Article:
By Toni Rossi,
Director of Communications
In my previous column, I shared parts of my interview with Joy Marie Clarkson, author of the book “Aggressively Happy: A Realist’s Guide to Believing in the Goodness of Life.” She revealed how a period of suffering led her closer to God and a greater appreciation for the joys we can experience if we open ourselves to them. But getting to that point was not a straight line for Joy, who admits she has struggled with doubt as well.
She doesn’t see doubt as a bad thing, though, noting that she feels a kinship to two characters in Dostoevsky’s novel “The Brothers Karamazov” because ”it portrays someone who, with the best intentions of their heart, cannot believe in God—and someone who, with the best of intentions of their heart, chooses to [believe] anyway. I always have felt like I had both of those within me. A part of choosing to believe…is saying that my life is more sensible, more endurable in faith—and the consolation that comes with faith can’t come from the outside. I have to take the step into faith to be able to receive its consolations. Having that story in my mind has helped me know that God is faithful to me even when I waver in doubt.”
Among the consolations of looking at life through the eyes of faith is the belief “that at the heart of reality is goodness, is joy, and that in choosing to cultivate happiness, we are speaking to that reality.” Still, there are people who view the world through a darker lens, seeing only its hardships and sufferings. While acknowledging that we can’t be happy all the time, Joy believes that view gives the darkness too much power over the light.
She explained, “There’s a great quote by Jack Gilbert, the American poet, who says, ‘To only attend to evil would be to praise the devil.’ So, attend to what is good and beautiful and true, but not in a way that ignores all the difficult things of life…There can be this idea that if…someone in the world is suffering, you’re being selfish because you’re being happy…It’s like, ‘If I’m sitting around being cynical and unhappy, I’m more righteous than everybody else because I’m more knowing.’ When in fact, you’re probably making life for everyone around you more unpleasant. It’s not helping anyone on the other side of the world, it’s not helping anyone around you, and it’s not being attuned and thankful for what is in front of you.”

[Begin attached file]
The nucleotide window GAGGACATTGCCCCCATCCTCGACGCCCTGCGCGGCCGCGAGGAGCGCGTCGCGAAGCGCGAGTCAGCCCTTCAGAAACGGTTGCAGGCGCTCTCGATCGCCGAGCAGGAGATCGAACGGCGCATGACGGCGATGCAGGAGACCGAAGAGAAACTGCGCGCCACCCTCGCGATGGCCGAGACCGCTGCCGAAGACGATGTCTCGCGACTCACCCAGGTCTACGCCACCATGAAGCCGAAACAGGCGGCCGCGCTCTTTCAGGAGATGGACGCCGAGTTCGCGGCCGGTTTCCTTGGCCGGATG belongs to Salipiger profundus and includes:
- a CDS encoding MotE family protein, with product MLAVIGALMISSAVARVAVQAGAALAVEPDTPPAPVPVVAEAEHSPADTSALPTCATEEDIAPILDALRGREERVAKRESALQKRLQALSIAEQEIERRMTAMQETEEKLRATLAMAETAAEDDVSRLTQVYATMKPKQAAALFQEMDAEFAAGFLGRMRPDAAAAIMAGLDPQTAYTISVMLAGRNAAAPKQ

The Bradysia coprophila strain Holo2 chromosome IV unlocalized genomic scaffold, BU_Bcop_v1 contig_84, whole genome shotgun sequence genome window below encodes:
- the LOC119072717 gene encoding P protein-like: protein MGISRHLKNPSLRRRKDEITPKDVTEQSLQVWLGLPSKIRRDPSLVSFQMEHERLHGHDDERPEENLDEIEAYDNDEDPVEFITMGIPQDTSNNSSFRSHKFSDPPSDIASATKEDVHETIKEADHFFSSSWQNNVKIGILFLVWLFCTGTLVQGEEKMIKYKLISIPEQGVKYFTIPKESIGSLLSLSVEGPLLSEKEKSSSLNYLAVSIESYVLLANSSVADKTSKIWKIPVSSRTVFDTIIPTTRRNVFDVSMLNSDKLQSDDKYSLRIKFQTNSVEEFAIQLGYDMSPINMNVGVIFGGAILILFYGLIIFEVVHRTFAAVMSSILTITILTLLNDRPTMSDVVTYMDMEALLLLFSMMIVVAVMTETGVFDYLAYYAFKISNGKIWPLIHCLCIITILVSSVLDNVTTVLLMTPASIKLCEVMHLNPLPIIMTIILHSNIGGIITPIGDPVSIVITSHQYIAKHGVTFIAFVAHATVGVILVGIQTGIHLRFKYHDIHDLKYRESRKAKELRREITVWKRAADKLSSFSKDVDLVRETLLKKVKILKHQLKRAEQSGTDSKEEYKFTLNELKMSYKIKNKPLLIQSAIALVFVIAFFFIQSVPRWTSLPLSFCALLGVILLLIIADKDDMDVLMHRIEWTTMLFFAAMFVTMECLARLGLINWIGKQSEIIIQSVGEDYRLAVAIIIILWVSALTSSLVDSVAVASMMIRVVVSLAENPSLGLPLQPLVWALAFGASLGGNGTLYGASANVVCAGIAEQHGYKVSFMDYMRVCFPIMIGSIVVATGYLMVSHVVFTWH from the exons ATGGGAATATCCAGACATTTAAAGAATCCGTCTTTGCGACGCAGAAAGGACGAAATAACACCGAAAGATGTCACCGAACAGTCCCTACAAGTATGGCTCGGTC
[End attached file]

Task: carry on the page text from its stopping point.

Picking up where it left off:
When Joy encounters problems nowadays, she tries to follow The Christophers’ approach of lighting a candle rather than cursing the darkness. She concluded, ”I always start with the practical…What I try to do is I… eat something healthy, I’m going to sometimes literally light a candle. It’s amazing to me how much pleasure…lighting a candle can be. Then…I try to be intentional about reaching out to friends. Sometimes when I’m encountering difficulties, trying to give kindness to other people helps me feel better, because it also reminds me that I’m not just a victim to the rest of life. I can be an agent of positivity.
“Then, I [rest] in God. There are times for shaking one’s fist at God and doing all the Psalmist activities. But I think also [about] trusting in God’s love for me, no matter what happens. Sometimes that takes the form of prayers and listening to a beautiful song and knowing that God made beautiful things in the world.”
For free copies of the Christopher News Note BRINGING LIGHT TO LOST SOULS, write: The Christophers, 5 Hanover Square, New York, NY 10004; or e-mail: email@example.com